(CNN) -- A Republican Party that struggled in the wake of recent Democratic landslides sprang back to life Tuesday with wins in hotly contested races for governor in Virginia and New Jersey, according to CNN projections.
In Virginia, 55-year-old former state attorney general Bob McDonnell will be the first Republican to win the state's highest office in twelve years, CNN projects. Republicans will win races for Virginia's lieutenant governor and attorney general as well.
In New Jersey, former federal prosecutor Chris Christie will oust first-term Democratic Gov. Jon Corzine, CNN projects. Christie will be the first Republican to win the top office in heavily Democratic New Jersey in 12 years.
Corzine will be the first New Jersey governor to lose a re-election bid since 1993, when then-Gov. Jim Florio, a Democrat, lost to GOP challenger Christie Todd Whitman.
The two gubernatorial contests have been deemed by some analysts as the first major referendum on President Obama's administration. Republicans leaders, demoralized after landslide defeats in 2006 and 2008, have been hoping to capitalize on wins in Virginia and New Jersey to help fuel a nationwide Republican resurgence.
They were buoyed by a huge swing of independent voters to the Republican column.
Democrats sought to minimize the defeats. Since 1989, it was noted, the party winning the White House has always gone on to lose the gubernatorial races in both states the following year.
CNN also projects that New York Mayor Michael Bloomberg will be re-elected to a third term. The billionaire mayor is believed to have spent well over $100 million of his own money in his quest for a third term -- shattering the record for personal spending in any American campaign.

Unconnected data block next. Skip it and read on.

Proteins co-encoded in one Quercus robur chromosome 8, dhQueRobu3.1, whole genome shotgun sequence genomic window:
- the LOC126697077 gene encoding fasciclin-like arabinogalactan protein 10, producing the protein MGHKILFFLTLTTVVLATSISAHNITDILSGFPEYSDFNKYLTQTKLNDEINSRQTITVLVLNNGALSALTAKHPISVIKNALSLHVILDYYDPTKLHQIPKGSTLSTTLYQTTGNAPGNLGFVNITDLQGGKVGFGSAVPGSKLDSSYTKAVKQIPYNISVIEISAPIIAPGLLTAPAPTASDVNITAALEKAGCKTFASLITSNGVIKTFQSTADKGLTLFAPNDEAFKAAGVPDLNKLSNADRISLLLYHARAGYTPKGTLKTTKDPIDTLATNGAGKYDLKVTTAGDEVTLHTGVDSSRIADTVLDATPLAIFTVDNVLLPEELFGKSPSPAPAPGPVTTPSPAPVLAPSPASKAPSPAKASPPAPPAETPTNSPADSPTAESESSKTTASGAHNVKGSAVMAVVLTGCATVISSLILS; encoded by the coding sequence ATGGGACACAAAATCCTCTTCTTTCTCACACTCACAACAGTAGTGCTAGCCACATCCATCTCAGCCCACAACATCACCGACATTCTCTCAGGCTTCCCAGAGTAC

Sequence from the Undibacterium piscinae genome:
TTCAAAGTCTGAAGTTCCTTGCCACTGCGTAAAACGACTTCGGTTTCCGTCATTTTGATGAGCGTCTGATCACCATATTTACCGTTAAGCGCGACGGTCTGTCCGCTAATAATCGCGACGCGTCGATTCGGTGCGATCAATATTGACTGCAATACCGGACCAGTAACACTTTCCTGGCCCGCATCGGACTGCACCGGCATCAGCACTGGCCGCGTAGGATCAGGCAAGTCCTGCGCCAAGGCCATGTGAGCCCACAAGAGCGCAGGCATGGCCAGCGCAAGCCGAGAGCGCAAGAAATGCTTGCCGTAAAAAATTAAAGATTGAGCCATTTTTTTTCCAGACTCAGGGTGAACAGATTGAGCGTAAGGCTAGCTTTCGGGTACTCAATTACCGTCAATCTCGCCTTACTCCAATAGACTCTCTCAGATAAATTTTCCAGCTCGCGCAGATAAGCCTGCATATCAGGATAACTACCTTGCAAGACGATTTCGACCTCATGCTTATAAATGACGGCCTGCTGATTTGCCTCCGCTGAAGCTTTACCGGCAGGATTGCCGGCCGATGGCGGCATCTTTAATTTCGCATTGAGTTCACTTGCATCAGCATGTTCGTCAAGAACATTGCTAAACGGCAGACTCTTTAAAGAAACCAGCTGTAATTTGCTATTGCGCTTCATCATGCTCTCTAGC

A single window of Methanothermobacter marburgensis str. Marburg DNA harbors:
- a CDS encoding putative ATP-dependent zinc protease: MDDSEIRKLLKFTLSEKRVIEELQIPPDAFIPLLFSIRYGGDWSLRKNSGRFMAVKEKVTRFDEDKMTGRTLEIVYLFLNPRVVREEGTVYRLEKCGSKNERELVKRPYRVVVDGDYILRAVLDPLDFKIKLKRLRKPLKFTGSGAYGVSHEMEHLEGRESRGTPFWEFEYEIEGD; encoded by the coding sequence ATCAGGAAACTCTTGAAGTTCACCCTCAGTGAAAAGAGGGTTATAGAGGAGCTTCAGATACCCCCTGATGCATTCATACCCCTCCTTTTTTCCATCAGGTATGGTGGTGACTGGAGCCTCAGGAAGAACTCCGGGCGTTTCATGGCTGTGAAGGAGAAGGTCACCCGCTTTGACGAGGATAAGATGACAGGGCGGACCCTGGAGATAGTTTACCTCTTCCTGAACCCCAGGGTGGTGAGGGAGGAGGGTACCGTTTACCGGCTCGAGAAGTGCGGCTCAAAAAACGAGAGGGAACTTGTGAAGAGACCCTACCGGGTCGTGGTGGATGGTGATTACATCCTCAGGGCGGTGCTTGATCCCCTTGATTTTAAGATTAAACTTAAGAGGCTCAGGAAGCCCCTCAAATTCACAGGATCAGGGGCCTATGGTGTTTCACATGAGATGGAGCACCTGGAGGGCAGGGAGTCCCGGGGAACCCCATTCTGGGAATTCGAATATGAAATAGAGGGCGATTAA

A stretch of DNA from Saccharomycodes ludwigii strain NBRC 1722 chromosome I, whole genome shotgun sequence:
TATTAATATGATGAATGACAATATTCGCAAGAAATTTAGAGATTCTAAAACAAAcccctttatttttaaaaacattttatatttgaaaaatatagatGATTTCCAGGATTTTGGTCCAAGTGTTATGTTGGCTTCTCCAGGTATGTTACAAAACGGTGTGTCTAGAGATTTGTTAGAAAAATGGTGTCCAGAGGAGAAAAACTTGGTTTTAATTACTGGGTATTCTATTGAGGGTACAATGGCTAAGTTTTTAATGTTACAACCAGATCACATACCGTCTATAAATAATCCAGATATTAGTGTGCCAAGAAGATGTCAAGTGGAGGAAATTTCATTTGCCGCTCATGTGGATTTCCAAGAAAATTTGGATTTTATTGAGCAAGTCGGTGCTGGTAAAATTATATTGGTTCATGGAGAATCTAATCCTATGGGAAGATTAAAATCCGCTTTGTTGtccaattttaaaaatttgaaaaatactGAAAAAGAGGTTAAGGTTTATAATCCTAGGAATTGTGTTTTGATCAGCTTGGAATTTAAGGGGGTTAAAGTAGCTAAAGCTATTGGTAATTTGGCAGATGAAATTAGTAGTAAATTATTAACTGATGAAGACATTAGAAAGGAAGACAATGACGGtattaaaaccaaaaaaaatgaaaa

Democrat Bill Owens has won a vacant U.S. House seat in upstate New York, CNN projects. The contest to fill the seat sparked a vicious internal fight between GOP conservatives and moderates. The struggle has been viewed as a proxy for a national struggle between activists arguing the GOP slipped by betraying conservative values and officials warning a rightward move would further alienate an increasingly independent-minded electorate.
The split could result in the election of a new Democratic congressman from a region that has backed Republican congressional candidates since 1872.
Voters in nearby Maine -- not generally noted for their hard-edged, ideological politics -- tackled an emotional hot-button issue as voters decided whether to overturn a recently enacted law legalizing same-sex marriage. Results on the measure were not immediately expected, however.
Washington state voters are choosing whether to uphold a law granting same-sex domestic partners the same rights as heterosexual married couples.
Results on either measure were not immediately available, however.
The fight for control of New York's City Hall is one of 380 mayoral races across the country, including contests in Atlanta, Georgia; Boston, Massachusetts; Detroit, Michigan; Houston, Texas; and Seattle, Washington.
It was the two races for governor, however, that appeared to attract the most interest at the White House. Obama personally campaigned for the Democratic gubernatorial nominee in both states.
A plurality of voters in both states cited the economy as their top concern, according to exit polls. Majorities in both states said Obama's job performance was not a factor in their vote.
In Virginia, McDonnell beat Democratic nominee Creigh Deeds, a state senator from the rural western part of the state, by 21 points among critical independent voters. Last year, in contrast, Obama edged out GOP presidential nominee John McCain by one point among Virginia independents.
African-Americans, as expected, voted overwhelmingly for the 51-year-old Deeds. Their total share of the vote, however, dropped from 20 percent from last year -- when Obama topped the ballot -- to 16 percent.